Nigeria's President Muhammadu Buhari has accused the United Nations of exaggerating the extent of a hunger crisis in the country's north-east in order to receive more funds. Several north-eastern states have been affected by a seven-year-long insurgency by Boko Haram terrorists, who have killed at least 20,000 people and displaced millions.

Earlier in December, the UN launched a $1 bn (£783m) funding appeal to help tackle what it defined as "the largest crisis on the African continent."

The funds would help nearly 7 million people in the three states most affected by violence, Borno, Adamawa and Yobe.

The UN further warned that nearly 5.1m people are expected to face serious food shortages , and at least 400,000 children are now at risk of starvation.

However, Nigeria's President Muhammadu Buhari has accused the UN and aid agencies of exaggerating the situation.

"We are concerned about the blatant attempts to whip up a non-existent fear of mass starvation by some aid agencies, a type of hype that does not provide a solution to the situation on the ground but more to do with calculations for operations financing locally and abroad," the president said in a statement issued by his spokesman Garba Shehu, according to Reuters.

"In a recent instance, one arm of the United Nations screamed that 100,000 people will die due to starvation next year. A different group says a million will die."

Earlier this year, Nigeria launched what it called an "inter-ministerial task force" to tackle the humanitarian crisis in the north-east of the country.

"Nigeria has been providing food support, reintegrated healthcare, shelter, psycho-social support and access to water and sanitation amenities for those in need. We are also engaging highly respected community and religious leaders to discourage vulnerable youth from being radicalised," Buhari said in September.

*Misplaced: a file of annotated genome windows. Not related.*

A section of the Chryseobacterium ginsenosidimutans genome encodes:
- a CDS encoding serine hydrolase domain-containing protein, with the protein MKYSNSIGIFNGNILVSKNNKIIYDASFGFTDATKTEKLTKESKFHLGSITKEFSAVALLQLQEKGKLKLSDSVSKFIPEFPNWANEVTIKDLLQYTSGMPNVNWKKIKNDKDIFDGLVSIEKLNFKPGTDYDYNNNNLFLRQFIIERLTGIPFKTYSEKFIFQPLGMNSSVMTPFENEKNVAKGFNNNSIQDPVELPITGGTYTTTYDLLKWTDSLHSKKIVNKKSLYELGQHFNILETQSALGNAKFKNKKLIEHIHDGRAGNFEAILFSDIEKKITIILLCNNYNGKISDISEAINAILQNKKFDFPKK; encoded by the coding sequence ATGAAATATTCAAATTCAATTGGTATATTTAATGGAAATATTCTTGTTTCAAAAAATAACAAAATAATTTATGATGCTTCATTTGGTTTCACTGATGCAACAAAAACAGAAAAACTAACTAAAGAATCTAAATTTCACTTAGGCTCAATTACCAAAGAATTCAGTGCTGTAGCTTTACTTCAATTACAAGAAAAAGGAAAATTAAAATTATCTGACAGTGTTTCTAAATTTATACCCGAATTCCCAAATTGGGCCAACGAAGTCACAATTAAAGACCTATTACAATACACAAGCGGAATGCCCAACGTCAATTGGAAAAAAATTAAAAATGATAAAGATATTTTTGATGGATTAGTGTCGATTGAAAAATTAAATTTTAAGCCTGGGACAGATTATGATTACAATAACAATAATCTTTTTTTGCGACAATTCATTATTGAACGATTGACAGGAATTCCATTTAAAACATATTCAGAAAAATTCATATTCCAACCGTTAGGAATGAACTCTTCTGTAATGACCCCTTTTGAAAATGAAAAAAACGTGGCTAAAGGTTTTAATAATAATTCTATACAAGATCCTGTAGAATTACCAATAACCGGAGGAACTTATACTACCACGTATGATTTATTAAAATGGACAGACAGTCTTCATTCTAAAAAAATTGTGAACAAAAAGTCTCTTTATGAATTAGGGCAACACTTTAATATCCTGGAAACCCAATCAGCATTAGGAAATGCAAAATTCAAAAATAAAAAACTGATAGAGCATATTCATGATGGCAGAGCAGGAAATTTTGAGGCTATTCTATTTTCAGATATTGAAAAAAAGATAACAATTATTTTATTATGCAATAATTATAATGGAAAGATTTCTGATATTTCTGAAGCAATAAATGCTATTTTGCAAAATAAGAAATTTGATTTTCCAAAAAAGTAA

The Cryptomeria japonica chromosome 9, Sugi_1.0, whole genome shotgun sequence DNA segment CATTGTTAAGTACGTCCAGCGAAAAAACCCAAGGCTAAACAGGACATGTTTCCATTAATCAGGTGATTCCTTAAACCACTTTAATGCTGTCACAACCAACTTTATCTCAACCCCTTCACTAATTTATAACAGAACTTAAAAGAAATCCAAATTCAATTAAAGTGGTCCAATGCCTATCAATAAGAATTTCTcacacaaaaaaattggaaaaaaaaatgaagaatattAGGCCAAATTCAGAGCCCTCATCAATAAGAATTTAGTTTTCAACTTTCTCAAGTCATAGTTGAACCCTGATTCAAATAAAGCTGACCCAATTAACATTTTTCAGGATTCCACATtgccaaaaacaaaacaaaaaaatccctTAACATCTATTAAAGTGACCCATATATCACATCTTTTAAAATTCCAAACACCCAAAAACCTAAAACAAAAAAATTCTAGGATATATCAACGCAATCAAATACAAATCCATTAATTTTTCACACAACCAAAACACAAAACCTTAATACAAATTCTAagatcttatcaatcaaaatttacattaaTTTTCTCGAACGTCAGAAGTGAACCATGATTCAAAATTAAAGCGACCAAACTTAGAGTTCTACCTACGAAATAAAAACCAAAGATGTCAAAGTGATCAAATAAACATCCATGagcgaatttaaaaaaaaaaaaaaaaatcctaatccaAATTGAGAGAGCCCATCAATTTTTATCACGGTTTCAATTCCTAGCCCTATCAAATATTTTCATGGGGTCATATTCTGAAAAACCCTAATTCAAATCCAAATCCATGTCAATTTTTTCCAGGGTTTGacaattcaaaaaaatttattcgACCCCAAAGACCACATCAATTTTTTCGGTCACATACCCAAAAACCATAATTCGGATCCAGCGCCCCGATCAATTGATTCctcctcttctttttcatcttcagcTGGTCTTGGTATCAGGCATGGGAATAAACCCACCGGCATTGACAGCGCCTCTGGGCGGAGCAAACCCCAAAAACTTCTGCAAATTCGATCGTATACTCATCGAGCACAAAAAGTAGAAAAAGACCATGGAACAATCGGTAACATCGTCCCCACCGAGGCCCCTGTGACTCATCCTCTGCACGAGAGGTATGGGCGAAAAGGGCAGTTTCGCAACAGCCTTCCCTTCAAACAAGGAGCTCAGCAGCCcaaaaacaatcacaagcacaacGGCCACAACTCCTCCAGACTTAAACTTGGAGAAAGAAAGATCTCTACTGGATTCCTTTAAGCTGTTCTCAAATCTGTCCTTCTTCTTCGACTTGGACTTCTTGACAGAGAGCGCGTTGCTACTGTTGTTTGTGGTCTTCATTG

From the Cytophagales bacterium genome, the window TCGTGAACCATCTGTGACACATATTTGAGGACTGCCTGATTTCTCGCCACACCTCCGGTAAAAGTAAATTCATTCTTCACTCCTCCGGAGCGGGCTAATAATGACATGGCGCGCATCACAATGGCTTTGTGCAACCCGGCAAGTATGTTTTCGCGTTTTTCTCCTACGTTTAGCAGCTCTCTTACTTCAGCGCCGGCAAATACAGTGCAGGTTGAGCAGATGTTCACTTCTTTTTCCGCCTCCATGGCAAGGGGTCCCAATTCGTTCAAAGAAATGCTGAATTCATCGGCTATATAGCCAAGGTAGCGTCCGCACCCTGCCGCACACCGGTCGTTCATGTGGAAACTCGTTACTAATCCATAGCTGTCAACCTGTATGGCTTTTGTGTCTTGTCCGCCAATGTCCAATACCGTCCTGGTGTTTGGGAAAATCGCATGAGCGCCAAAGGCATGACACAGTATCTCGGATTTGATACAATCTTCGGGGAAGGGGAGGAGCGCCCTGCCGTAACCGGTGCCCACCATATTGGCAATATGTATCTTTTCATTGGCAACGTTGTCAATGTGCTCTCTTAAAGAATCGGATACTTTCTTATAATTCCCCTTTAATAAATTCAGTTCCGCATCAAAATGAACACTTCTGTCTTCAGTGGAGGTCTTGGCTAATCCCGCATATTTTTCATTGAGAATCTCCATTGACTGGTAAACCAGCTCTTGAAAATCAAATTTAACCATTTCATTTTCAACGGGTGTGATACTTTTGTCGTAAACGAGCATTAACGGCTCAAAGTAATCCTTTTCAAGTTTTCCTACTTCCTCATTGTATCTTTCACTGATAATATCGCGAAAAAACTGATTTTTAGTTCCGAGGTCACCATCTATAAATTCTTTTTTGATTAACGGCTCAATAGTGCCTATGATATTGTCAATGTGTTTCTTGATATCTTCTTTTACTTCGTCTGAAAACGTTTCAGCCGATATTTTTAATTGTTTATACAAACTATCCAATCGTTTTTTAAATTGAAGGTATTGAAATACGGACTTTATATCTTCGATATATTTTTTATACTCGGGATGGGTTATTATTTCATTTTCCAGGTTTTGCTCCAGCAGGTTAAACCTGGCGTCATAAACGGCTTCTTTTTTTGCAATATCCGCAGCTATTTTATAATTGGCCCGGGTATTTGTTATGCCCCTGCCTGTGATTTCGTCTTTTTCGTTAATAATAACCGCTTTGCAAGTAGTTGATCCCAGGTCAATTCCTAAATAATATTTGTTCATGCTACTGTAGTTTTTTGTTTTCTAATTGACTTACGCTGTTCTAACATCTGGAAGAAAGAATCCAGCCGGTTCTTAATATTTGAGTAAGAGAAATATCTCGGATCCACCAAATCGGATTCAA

Nigeria Borno malnutrition Lake Chad
A young boy suffering from severe acute malnutrition lies on the ground at one of the Unicef nutrition clinics in the Muna informal settlement on the outskirts of Maiduguri, capital of Borno State, north-eastern Nigeria, 30 June 2016 Stefan Heunis/AFP

Lake Chad crisis

Boko Haram started carrying out attacks in Borno in 2009. However, the conflict soon spilled over into neighbouring states Cameroon, Chad and Niger.

The area, known as Lake Chad basin region, is one of the poorest of the world and is witnessing a deep humanitarian crisis exacerbated by the negative effects of climate change.

At present, at least 2.6m people have been displaced by Boko Haram and nearly 7m people are facing hunger and potential starvation,according to aid agencies.

People are displaced from their farms and away from the lake and, due to security concerns, markets have been closed in areas at risk of attacks. This has led to food shortages.

Nigeria up close: Check out our Flipboard magazine

Who are Nigeria's Boko Haram?

Boko Haram, which has renamed itself Iswap, fights against Western influence in Nigeria and aims to impose its version of Sharia law throughout occupied territories.

The group launches attacks in Nigeria and neighbouring countries in a bid to take control of more territory. Three Nigerian states – Adamawa, Borno and Yobe − have been under a state of emergency since May 2013.

Boko Haram has killed more than 20,000 people since 2009 and was deemed the world's deadliest terror group, surpassing Islamic State in November 2015. Nigeria has also become the world's third-most terrorised country as a result of the group's violent insurgency.